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  1. #1
    Join Date
    Nov 2007
    Posts
    73

    Question Bathroom Tile Walls

    Greetings all. About 3 years ago we noticed our tile wall in the shower was a bit on the soft side. We removed the tile and found that water had been leaking and got into the drywall. This was only about a foot and a half off the floor and the length of the wall. So we removed the tile, put in some new green board, and re-tiled the wall.

    Yesterday when cleaning, I noticed the wall was misshaped. 1 Tile pushed all the way through, and the lower corner (that we replaced earlier) looked like maybe a ball was thrown into the wall. Needless to say we aren't using the shower any longer.

    We plan to remove the tile, remove the drywall, kill off all the mold we find, and replace the drywall

    I have 2 questions. 1. Is there something I may not have done with sealing the grout that would cause moisture to leak through the tile and cause this problem again? I only sealed it once, maybe I needed to do it again.

    2. Is there something I can replace the tile with? I am really tired of rebuilding this wall and want to know if there is something easier like an enclosure, or maybe different (larger) tile. The tile we have now are I believe 4" square.

  2. #2
    Join Date
    Jul 2010
    Location
    SoCal
    Posts
    6,762

    Default Re: Bathroom Tile Walls

    To answer your questions:

    1. Even the best tile and grout seal won't last very long.

    2. Enclosure are not bad, but they have a different set of problems.

    Personally, I prefer tiles over bath/shower enclosures. Why don't you remove your 4" tiles, drywall and whatever else you have down to the studs and re-do it?

    This time do it like this:
    - Clean the area, get all the mold out. Let it dry.
    - Insulate, if it's an exterior wall.
    - Staple a thin tar paper (aka "60 minute paper") to the studs. Mark the stud locations.
    - Install Hardiebackers and screw then to the studs using special Hardiebacker's screws. Follow instructions.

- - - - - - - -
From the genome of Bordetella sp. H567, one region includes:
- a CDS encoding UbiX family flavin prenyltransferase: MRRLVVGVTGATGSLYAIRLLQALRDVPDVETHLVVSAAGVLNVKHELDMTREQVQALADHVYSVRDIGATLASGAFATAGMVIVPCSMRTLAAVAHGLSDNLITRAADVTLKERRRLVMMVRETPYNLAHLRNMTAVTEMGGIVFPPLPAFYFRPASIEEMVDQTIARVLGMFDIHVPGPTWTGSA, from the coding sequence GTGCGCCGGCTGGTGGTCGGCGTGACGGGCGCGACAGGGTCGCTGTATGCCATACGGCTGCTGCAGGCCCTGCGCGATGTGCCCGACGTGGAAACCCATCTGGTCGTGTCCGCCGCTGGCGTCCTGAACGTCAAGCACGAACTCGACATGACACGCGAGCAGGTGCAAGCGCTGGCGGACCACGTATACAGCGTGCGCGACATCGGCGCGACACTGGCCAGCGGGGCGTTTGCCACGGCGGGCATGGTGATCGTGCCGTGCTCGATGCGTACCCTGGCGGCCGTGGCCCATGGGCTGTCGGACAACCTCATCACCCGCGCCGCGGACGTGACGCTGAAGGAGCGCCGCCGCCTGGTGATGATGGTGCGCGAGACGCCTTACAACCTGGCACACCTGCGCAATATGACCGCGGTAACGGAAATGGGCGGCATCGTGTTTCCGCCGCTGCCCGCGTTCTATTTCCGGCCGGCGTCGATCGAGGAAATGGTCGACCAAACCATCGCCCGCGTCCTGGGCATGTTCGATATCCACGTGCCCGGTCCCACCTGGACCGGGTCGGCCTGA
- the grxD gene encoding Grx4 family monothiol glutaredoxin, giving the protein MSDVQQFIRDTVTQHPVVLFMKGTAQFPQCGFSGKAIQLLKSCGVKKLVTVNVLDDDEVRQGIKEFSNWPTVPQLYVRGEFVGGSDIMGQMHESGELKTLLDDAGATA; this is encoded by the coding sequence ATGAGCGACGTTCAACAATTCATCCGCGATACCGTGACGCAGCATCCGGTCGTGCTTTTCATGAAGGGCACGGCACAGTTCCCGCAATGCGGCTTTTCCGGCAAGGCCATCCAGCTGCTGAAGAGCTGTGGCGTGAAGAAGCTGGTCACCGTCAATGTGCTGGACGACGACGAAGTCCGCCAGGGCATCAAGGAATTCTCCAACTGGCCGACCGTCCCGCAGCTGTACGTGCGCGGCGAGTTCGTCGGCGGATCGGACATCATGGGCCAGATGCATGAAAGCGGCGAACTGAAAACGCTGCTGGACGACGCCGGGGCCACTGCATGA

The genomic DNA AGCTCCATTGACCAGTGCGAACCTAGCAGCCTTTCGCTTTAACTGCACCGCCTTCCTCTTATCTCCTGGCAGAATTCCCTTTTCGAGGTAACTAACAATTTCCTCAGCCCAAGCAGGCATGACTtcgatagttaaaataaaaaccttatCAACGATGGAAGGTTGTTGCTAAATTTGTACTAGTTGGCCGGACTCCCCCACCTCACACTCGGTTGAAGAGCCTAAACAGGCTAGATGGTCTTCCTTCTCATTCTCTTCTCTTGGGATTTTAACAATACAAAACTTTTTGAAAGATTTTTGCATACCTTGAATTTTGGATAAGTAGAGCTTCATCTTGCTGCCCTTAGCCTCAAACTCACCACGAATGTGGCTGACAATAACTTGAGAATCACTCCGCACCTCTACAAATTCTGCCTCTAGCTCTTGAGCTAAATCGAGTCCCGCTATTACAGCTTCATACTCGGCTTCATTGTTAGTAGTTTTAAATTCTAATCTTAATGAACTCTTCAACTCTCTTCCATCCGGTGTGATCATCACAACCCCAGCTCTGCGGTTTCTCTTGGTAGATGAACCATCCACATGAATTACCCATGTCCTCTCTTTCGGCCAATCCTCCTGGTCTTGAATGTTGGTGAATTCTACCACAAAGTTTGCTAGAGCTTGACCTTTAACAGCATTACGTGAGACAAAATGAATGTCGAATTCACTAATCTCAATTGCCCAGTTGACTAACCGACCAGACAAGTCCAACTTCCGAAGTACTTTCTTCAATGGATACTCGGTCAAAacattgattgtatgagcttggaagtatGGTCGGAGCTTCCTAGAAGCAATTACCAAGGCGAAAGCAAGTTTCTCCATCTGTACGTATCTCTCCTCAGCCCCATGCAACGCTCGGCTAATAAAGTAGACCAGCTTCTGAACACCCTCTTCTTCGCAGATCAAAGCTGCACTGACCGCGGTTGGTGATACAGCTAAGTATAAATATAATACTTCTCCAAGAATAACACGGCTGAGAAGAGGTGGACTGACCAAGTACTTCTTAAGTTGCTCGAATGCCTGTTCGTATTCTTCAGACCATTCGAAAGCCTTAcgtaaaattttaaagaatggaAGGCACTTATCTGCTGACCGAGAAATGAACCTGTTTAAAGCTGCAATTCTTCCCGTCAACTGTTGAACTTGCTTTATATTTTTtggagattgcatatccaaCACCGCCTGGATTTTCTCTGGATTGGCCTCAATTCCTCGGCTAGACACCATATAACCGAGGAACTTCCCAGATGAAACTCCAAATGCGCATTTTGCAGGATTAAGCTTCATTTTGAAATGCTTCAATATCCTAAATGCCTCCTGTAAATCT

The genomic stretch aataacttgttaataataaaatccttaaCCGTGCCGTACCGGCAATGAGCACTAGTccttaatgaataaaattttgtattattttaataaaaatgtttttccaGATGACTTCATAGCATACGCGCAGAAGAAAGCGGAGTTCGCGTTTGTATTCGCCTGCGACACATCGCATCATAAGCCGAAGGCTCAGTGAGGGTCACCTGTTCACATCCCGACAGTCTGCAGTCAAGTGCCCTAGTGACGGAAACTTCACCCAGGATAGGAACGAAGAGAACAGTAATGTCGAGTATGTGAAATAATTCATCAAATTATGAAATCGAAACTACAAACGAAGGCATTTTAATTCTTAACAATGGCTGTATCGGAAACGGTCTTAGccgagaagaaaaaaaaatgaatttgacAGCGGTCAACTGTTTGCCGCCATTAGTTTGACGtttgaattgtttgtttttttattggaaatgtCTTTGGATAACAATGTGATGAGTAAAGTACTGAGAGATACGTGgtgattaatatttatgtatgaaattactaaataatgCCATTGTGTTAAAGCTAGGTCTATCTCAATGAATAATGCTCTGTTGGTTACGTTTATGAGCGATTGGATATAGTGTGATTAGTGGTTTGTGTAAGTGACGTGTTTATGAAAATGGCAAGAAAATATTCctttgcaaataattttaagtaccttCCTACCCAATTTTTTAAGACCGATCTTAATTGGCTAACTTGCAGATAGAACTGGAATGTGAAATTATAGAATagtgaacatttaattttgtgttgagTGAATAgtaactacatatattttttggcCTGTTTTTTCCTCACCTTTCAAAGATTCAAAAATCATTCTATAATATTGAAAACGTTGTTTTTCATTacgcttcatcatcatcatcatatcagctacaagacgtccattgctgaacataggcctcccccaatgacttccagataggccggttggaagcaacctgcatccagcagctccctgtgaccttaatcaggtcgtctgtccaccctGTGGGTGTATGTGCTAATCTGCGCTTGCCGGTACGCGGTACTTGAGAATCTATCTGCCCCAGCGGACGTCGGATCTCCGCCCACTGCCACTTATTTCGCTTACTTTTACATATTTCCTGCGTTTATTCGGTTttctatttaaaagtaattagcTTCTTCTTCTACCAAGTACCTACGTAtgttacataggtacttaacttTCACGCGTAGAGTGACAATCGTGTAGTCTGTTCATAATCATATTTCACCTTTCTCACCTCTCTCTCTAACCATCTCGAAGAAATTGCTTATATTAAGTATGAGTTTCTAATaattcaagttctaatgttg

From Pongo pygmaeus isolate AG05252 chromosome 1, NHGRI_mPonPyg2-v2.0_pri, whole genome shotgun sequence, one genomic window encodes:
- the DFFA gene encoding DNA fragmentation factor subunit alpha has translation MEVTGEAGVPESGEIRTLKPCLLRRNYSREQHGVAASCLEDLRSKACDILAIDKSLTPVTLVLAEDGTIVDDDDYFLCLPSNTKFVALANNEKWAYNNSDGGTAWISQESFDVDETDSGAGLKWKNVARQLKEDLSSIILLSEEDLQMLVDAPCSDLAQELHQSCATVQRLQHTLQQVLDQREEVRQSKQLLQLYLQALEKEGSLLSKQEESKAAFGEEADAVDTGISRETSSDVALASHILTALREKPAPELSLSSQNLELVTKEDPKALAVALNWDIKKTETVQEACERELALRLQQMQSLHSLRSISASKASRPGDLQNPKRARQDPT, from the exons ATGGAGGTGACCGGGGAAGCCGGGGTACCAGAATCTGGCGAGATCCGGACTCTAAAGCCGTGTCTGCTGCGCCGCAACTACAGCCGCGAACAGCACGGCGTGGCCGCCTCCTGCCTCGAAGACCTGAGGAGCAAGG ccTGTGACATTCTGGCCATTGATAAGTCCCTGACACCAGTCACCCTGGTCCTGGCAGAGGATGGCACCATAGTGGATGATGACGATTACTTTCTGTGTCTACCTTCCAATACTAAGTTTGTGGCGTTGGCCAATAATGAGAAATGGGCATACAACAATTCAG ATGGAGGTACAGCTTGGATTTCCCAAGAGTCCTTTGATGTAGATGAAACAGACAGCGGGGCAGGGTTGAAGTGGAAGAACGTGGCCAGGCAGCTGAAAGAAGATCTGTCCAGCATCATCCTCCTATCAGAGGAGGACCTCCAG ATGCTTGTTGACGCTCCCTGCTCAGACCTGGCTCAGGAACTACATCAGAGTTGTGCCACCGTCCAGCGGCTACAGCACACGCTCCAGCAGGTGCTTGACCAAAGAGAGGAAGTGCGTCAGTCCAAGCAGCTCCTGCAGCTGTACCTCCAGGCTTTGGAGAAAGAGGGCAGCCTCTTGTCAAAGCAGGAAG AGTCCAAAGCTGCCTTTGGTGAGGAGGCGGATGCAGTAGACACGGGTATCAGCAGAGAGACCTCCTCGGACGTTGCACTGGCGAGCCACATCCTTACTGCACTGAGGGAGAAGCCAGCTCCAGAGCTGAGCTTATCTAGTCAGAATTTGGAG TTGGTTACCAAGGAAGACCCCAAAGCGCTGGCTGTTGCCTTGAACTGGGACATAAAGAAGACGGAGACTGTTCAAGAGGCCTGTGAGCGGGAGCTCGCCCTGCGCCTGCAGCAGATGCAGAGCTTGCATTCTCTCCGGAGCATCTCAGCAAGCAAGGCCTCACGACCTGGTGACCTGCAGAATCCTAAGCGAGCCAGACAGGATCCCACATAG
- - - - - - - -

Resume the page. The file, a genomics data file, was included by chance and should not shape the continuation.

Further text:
- Install 12"x12" ceramic tiles, grout and seal. Caulk all corners and ends, around the faucet and shower head.

    And just like this, you'll have a "new" shower, assuming that you did everything correctly.

  3. #3
    Join Date
    Jan 2010
    Location
    Northern Virginia
    Posts
    1,215

    Default Re: Bathroom Tile Walls

    You should never, ever tile directly on drywall, because even grout is not waterproof; it lets moisture pass through.
    If you still want to use drywall, the only solution is a waterproof membrane. The product we have used on a lot of renovations called Kerdi, a product of Schluter co.
    It's applied as a sheet with thinset right over the drywall. There are tutorials and videos on the details. It works perfectly and solves your problem. If you wanted to use cement board, you would still need to use a waterproofer (redguard, etc.) to keep moisture from getting to the wall framing, because although cement boards are not harmed by water, they are permeable.
    Casey
    Last edited by Sombreuil_mongrel; 08-25-2011 at 08:37 PM. Reason: sp.
    Remove not the ancient landmark, which your fathers have set.

  4. #4
    Join Date
    Dec 2010
    Location
    Houston Texas
    Posts
    2,969

    Default Re: Bathroom Tile Walls

    Both methods mentioned above will work just fine when done properly. You want to pick one method and not mix the two. Tile + grout + sealant + drywall or cement board (cbu) is not water proof. To get water proof you need to pick one of the methods above. My preference is for a surface waterproofing such as Kerdi, Hydroban, Hydro Barrier or Red Guard.

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